Orphic Gold Tablets

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ORPHIC GOLD TABLETS . The Orphic Gold Tablets are thirty-five small pieces of gold foil that have been found in graves scattered throughout ancient Greece and Rome. The tablets are inscribed with texts in ancient Greek that vary in length from one word to sixteen lines of poetry. The longer texts provide instructions and information to guide the soul of the deceased as it makes its way through the underworld, and to ensure that it receives preferential treatment from the rulers there.

The tablets were labeled Orphic in the early twentieth century because scholars thought their statements reflected the tenets of a religious system the ancient Greeks and Romans believed was invented and promulgated by the legendary musician Orpheus. However, newer discoveries of tablets that refer to bacchoi, to the "Bacchic one," and to thyrsoi (staffs carried by worshippers of the god Bacchus) indicate that the tablets are associated with mystery cults in which Bacchus (also called Dionysos) and his mother Persephone were the most important deities. Calling the tablets Orphic is not completely erroneous, however, for verses engraved on the tablets probably were excerpted from a poem attributed to Orpheus. Some scholars now refer to the tablets as Orphic, some as Bacchic, and others simply as the Gold Tablets.

Most of the tablets have been found in southern Italy, northern Greece, or Crete, but one is from Sicily and another one from Rome. Most are from the fourth century bce, although one from Hipponion (southern Italy) may be as early as the fifth century bce and the tablet from Rome dates to the second or third century ce. Several were found on top of corpses, near a corpse's hand, or, in one case, in a corpse's mouth; another was found inside of an amulet case on a necklace. A list of all of the tablets, with notes and translations into Spanish, can be found in Bernabé and Jiménez San Cristóbal.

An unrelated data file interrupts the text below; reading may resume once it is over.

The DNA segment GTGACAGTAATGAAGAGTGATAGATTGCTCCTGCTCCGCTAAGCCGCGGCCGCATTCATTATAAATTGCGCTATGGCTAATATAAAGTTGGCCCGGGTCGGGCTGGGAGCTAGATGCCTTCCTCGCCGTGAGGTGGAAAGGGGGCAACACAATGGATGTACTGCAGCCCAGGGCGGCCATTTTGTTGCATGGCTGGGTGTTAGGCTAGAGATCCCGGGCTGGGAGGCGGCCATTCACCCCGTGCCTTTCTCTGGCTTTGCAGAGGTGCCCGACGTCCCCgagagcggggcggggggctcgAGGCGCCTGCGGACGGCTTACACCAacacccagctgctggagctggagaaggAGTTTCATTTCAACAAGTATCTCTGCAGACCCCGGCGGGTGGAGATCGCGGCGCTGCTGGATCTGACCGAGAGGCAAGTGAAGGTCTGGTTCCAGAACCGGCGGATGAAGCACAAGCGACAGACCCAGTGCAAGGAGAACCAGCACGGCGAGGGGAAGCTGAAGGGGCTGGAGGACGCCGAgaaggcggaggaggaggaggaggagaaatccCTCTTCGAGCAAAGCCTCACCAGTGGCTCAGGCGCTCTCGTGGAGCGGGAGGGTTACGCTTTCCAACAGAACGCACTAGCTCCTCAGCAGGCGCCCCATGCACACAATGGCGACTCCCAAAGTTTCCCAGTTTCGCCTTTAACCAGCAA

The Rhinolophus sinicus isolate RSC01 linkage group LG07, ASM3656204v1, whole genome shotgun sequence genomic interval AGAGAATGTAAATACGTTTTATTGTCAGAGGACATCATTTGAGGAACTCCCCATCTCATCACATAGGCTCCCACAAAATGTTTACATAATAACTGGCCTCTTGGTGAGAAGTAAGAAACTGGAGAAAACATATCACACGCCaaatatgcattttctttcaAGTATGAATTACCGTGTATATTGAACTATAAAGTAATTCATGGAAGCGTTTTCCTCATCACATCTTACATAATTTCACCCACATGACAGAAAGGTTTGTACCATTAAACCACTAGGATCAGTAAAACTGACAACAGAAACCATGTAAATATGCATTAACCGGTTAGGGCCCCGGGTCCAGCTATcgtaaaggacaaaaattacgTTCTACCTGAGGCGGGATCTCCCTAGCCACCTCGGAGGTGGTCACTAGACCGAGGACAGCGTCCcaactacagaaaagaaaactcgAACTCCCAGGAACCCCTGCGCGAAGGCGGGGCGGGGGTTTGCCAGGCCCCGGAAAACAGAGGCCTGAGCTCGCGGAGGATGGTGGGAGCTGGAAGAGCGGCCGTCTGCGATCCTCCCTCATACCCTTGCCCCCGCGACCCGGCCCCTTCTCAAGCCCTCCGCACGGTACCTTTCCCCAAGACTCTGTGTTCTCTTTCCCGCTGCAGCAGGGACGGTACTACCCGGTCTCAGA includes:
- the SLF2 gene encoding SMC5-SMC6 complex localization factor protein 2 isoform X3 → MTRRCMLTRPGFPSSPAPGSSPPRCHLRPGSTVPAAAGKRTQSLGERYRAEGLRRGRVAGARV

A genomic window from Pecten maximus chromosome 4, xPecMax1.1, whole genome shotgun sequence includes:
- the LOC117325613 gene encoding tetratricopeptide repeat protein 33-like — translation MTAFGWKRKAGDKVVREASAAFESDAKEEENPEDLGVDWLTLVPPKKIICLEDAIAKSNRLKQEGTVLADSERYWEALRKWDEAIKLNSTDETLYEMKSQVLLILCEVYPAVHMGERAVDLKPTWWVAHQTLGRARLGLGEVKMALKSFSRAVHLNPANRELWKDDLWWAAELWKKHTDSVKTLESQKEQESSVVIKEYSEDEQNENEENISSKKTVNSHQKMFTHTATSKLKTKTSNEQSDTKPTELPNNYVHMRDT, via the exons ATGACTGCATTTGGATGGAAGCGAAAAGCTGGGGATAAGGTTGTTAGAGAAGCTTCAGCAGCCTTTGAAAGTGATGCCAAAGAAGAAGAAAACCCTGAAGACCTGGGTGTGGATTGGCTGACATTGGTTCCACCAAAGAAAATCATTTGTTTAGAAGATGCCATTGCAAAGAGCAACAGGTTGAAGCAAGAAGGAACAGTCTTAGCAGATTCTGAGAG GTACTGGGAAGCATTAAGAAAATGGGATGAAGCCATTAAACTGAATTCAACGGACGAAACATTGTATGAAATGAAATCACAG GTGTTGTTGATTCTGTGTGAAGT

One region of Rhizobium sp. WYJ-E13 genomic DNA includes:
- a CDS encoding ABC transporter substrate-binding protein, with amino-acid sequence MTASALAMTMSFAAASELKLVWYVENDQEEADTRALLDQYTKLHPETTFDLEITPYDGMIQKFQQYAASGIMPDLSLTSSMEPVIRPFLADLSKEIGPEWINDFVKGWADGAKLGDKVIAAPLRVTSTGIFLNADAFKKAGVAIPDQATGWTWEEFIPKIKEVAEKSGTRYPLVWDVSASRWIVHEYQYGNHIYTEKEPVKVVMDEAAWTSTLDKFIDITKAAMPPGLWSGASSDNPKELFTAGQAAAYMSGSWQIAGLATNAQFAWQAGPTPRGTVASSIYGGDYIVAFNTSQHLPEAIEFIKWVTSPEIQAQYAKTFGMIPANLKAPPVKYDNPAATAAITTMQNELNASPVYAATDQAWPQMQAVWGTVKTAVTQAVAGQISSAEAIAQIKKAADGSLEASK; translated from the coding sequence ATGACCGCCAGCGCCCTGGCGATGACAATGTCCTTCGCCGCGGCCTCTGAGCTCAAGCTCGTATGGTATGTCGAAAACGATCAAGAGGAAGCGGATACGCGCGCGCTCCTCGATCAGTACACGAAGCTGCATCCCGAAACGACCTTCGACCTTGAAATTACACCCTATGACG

Gunther Zuntz divided the longer tablets that had been discovered by his time into two groups: A and B. Subsequently discovered tablets display qualities of both groups (prompting Bernabé and San Cristóbal to eschew the use of categories completely), but Zuntz's division still has heuristic value. The A tablets are distinguished by the soul's declaration of its purity and its kinship to the gods, its escape from the "circle of grief" (probably a reference to reincarnation), and its expectation that Persephone, the Queen of the Dead, will bestow special honors and rights upon it due to its initiation into Bacchic mysteries. There is a mention of death by lightning in three A tablets and a cryptic reference to animals falling into milk in four; the meanings of these statements are much debated. The B tablets are marked by descriptions of the underworld landscape, instructions to avoid drinking the subterranean waters of forgetfulness, and statements that the soul must pronounce to the guardians at a lake of memory before it is allowed to drink there.

There is no certainty about the ritual contexts in which the tablets were inscribed and given to the individuals in whose graves they were found, although it is certain that initiation into Bacchic mysteries was a prerequisite. It is possible that tablets were sometimes bestowed on an initiate at the time of initiation and subsequently buried with him or her, and that sometimes tablets were bestowed only at the time of burial, perhaps by an anxious family member.